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Posted on: Saturday, January 20, 2001

Philippines ousts Estrada in massive popular revolt

Islands' Filipino community absorbed by crists in homeland
Latest updates from the Associated Press

By Dirk Beveridge
Associated Press Writer

MANILA, Philippines — President Joseph Estrada quit Saturday and the country's vice president replaced him in a wild finish to the Philippines' worst political crisis in more than a decade.

Former President Joseph Estrada and his wife Luisa wave to supporters from the municipal hall in suburban San Juan after leaving Malacanang Palace, the presidential residence.

Associated Press photo

The departure of the former action film star came after tens of thousands of protesters pushed through police lines and marched close to the presidential palace to demand his resignation, and the Supreme Court said he no longer governed.

The sudden shift in power came a day after Estrada's government collapsed amid a corruption scandal, fears of a coup and a collapsed impeachment trial. Many of his top military commanders and political allies had abandoned him.

"It is now, as the good book says, a time to heal and a time to build,'' Gloria Macapagal-Arroyo, who had been his vice president, told supporters after taking the oath of office at the monument to the 1986 "people power'' revolution that toppled late dictator Ferdinand Marcos.

Anti-Estrada demonstrators cheered wildly and waved flags after officials announced Estrada was out. Macapagal-Arroyo had been calling herself the "new commander-in-chief'' since Estrada's military leaders and most of the Cabinet deserted him Friday.

Estrada issued a statement saying he had "strong and serious doubts about the legality and constitutionality of her proclamation as president'' but that he would give up his office to avoid being an obstacle to the nation's healing process.

Estrada called on his supporters "to join me in the promotion of a constructive national spirit of reconciliation and solidarity.''

Gloria Macapagal-Arroyo waves to supporters after being sworn in as president of the Philippines in suburban Mandaluyong, east of Manila.

Associated Press photo

Trying to hide their sadness by smiling and waving to a group of reporters, Estrada and his family later left the Malacanang palace, shaking hands with the remaining members of his Cabinet and other palace employees.

They boarded a boat to cross the river to the headquarters of the Presidential Security Group, where they boarded a silver van.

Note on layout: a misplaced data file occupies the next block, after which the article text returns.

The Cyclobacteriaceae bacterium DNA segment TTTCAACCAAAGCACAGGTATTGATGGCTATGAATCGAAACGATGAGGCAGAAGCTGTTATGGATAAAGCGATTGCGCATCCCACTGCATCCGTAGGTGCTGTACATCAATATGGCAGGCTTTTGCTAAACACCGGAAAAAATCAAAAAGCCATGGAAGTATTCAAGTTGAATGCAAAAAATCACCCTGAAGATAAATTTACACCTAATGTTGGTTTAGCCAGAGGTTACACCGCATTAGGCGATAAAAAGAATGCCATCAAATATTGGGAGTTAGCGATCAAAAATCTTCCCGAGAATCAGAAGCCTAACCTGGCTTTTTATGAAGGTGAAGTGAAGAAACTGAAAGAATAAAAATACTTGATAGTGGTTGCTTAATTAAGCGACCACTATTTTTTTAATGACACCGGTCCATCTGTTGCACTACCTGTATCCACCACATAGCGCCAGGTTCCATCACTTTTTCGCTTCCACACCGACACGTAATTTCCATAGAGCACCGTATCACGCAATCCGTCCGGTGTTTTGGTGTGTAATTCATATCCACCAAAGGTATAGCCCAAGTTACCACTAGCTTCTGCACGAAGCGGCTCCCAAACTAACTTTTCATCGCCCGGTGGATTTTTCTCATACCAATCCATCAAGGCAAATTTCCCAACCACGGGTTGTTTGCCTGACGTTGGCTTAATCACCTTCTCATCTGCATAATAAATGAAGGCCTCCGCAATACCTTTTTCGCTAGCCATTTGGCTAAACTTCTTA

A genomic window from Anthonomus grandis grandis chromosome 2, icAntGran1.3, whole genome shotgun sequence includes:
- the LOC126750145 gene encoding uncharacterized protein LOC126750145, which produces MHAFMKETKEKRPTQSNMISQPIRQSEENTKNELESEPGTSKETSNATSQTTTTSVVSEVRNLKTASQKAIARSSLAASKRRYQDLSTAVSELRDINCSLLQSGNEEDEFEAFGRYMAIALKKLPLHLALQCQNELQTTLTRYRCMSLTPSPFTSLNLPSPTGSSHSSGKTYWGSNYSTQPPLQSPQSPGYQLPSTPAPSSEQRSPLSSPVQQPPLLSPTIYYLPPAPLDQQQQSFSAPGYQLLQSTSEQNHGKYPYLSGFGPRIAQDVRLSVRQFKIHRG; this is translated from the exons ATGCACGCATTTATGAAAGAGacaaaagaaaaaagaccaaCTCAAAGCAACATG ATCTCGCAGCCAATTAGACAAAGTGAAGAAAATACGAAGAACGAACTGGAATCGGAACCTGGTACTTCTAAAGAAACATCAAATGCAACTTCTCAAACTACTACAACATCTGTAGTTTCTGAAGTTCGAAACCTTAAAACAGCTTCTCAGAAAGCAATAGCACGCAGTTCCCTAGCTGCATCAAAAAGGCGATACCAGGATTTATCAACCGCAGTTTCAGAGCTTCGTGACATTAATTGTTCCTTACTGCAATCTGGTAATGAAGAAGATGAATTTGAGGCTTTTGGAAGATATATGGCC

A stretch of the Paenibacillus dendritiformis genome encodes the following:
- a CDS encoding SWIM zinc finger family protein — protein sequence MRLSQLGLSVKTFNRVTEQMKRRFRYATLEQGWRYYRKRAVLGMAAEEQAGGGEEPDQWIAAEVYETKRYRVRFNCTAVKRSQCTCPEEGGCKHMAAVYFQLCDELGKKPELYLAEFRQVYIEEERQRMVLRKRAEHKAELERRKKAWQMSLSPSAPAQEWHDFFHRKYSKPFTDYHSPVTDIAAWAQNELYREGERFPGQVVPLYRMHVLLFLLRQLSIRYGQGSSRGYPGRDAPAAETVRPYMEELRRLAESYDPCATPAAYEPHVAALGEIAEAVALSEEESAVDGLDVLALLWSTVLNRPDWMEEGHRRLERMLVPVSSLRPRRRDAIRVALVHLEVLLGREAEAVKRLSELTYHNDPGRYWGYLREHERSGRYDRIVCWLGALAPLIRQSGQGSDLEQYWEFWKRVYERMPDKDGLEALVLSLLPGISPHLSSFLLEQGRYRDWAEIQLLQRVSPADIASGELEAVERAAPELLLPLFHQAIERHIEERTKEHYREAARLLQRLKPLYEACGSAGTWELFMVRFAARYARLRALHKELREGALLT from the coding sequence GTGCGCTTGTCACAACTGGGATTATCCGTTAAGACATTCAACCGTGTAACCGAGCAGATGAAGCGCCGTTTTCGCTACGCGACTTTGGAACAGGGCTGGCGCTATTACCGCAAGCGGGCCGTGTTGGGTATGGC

Although Estrada had vowed earlier to "live and die in our country,'' a diplomatic source said he was believed to be preparing to go to Australia.

The U.S. Embassy issued a statement hoping for continued good relations with the Philippine government.

"The United States is pleased that the presidential crisis ... has been resolved without violence and in accordance with democratic and constitutional procedures,'' the statement said.

Macapagal-Arroyo has offered few hints about how she would govern, though she said tackling poverty and building consensus would be priorities.

She said in a television interview Saturday that top soldiers and police officers who abandoned Estrada would likely get their jobs back, adding she would not be prejudiced against others from the old administration when she selects a Cabinet.

The nation has been suffering through political turmoil that exploded in October with allegations Estrada took gambling kickbacks and skimmed money from provincial tobacco taxes.

His highly charged opponents and smaller groups of supporters got into shoving matches early Saturday near one roadblock, where rocks and one small explosive were thrown. Police fired at least one warning shot but there were no reports of injuries.

The end was inglorious for the man who won popular support as a champion of the poor but ended up being tried on corruption charges. The situation worsened Tuesday as senators serving as judges narrowly refused to open bank records that prosecutors say would have proven Estrada's guilt, and the impeachment trial collapsed.

Protests swelled and on Friday at least a quarter-million people demanded his resignation during a raucous rally at the site of the "people power'' revolt 15 years earlier.

As Estrada tried to negotiate as favorable an exit as possible — raising issues said to have included his departure from the nation as well as requests to take some of his fortune — demonstrators began the march that symbolized his defeat.

Some 75,000 protesters Saturday marched on the palace. Some rode in trucks and waved big flags and banners, but most were on foot, shouting and giving thumbs-down signs for Estrada, known by the nickname "Erap.''

The emotional crowd eventually reached a barricade not far from the palace gates and pushed through, yelling "Peace!'' at the riot police who quickly retreated.

"This is the only way to show President Estrada that he has to step down for the good of the country and the love of the nation,'' said Teddy Casino, a protest leader.

Estrada tried to buy time Friday with two appearances on national television. He offered to restart his impeachment trial, then later urged Congress to call snap elections in May, saying he would stay out of the race.

Sources earlier said three airplanes were put on standby at nearby Villamor Air Base, and that immigration officials were told to go there and prepare to process some people leaving the country soon.

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